Traditional Swiss Fondue
Traditional Swiss Fondue
To make Fondue for four people, use the following recipe using 5 to 7 oz. of cheese per person. Make sure to read through the tips, tricks and rules below before you get started! This recipe and the additional information come to us from Caroline Hostettler, creator of the Adopt-an-Alp program, who is fond of Fondue!
- At least 3 garlic cloves, peeled, add more garlic if you like
- About 28 oz. cheese (**see notes on choosing cheese below)
- 3 1/2 oz. dry white wine
- 4 Tbsp kirsch (cherry brandy) or lemon juice
- 1 tsp. corn starch
- 2 squeezes lemon juice
- Freshly ground black pepper
Fresh bread, cubed
- Stove to start the cooking process
- A Fondue pot, ideally a heavy, clay or ceramic one such as a Caquelon with a rechaud that is adjustable, like a butane gas burner, or a real Fondue heater and stand.
- Wooden spoon
Instructions: Cut one or two of the garlic cloves in half, rub them around the entire inside of the caquelon (helps ensure the cheese does not stick to the pan & adds flavor).
Create a slurry of kirsch or lemon juice and corn starch. Set aside.
Add garlic, cheeses and wine into the pan over medium heat. Immediately start stirring the mixture with a wooden spoon and from this instant on never stop stirring! The trick: stir in a figure-eight pattern. You might turn the heat up a little, but never too high. A Fondue requires patience.
Once the cheese starts melting, turn heat to low. When cheese has melted add the slurry mixture drop by drop while stirring. If using kirsch, add in the few squeezes of lemon juice, continue stirring. Add the pepper, to taste.
Transfer pot to the rechaud and immediately start eating. Enjoy!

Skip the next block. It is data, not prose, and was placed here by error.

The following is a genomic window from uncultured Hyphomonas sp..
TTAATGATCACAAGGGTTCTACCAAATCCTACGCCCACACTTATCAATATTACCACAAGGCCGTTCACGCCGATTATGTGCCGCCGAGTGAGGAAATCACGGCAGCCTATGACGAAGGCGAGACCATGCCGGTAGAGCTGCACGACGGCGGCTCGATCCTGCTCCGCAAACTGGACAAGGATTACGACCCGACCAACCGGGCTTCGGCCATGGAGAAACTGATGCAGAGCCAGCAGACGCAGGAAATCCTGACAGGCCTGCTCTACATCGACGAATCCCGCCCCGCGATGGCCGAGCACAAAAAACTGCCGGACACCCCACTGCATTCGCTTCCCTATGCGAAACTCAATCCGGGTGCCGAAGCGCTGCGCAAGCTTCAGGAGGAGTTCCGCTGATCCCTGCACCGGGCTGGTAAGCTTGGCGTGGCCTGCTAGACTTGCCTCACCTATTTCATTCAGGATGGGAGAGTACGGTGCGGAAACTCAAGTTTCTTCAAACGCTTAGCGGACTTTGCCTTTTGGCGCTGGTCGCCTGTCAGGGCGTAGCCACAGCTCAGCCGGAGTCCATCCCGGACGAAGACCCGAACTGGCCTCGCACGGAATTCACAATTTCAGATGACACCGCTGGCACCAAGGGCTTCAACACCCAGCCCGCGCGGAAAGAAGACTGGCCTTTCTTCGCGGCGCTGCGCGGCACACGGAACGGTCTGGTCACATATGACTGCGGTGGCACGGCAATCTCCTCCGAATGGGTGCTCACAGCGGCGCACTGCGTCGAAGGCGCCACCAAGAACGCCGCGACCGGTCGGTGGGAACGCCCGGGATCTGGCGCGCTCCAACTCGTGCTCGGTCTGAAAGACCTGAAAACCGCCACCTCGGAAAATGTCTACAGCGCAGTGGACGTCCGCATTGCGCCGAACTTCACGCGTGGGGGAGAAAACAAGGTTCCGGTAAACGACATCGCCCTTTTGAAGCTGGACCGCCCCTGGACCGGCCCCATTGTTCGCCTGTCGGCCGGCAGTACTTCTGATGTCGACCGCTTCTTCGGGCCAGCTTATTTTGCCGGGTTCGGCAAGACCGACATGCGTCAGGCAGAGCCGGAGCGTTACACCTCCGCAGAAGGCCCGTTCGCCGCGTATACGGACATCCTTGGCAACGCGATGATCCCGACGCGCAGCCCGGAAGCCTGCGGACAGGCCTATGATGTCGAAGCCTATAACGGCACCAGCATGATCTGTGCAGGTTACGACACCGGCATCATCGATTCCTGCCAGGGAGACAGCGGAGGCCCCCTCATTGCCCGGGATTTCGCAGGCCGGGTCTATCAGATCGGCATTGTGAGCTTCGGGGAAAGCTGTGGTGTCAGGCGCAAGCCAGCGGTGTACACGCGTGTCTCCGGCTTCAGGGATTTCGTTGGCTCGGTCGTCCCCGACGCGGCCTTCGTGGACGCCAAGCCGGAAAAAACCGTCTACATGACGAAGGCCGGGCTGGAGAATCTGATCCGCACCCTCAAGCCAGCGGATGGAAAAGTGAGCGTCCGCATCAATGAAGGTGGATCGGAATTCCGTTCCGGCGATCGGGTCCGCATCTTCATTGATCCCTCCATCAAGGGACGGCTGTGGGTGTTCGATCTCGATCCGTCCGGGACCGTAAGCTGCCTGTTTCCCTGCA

**What cheeses to choose.
An ideal mix also is 1/3 each Guryère, Vacherin Fribourgeois and some kind of Alp- or Mountain cheese. Do NOT use Emmentaler as it gets too stringy with heated and does not melt evenly.
What to dunk in it.
Purists use bread and only bread. Baguettes are ideal, and the pieces can simply be torn from the loaf. Choose any firm bread with a good crust and cut it into bite sized cubes before cooking the Fondue.
Other options include boiled potatoes, raw crunchy vegetables like broccoli, carrots, peppers, etc. Or fruits like apples, pears, grapes, etc.
What to drink with it.
A classic Fondue pairing is a dry white wine for those who drink alcohol, or hot black tea for those who want to avoid it.
For fun, pour a small glass of kirsch for each and enjoy like a shot about halfway through the Fondue. It’s said to help digestion.
What rules to follow.
- Use a wooden spoon. Don’t just use any spoon to cook your Fondue: A wooden spoon is key for a good result.
- Stir constantly: The moment you start heating, also start stirring. Do not stop until the Fondue goes onto the table and you let your fellow eaters do some of the work.
- Stir in a figure-eight motion.It might be superstition or not, but always stir in an infinity loop, like the shape of the number eight. Only exception would be a Swiss cross shape.
- Don’t drop the bread. Whoever drops a piece of bread in the cheese pays the next bottle of wine. Same with the garlic cloves.
- Learn to say the word figugegl. It is short for “Fondue isch guet und git e gueti Luune,” which is Swiss for, “Fondue tastes good and sets you in a good mood.” It surely will make a conversation starter right away.
It’s good ’til the last drop. Or crust, rather.
Once almost all the cheese is gone, a nice, slightly burned crust usually forms from the middle of the caquelon bottom (especially in a caquelon that has been used a few times). There are two ways to enjoy this crust: Either it is just picked out bit by bit with the fork. Or you crack an egg on top of it and share an excellently cheesey egg, sunny-side up.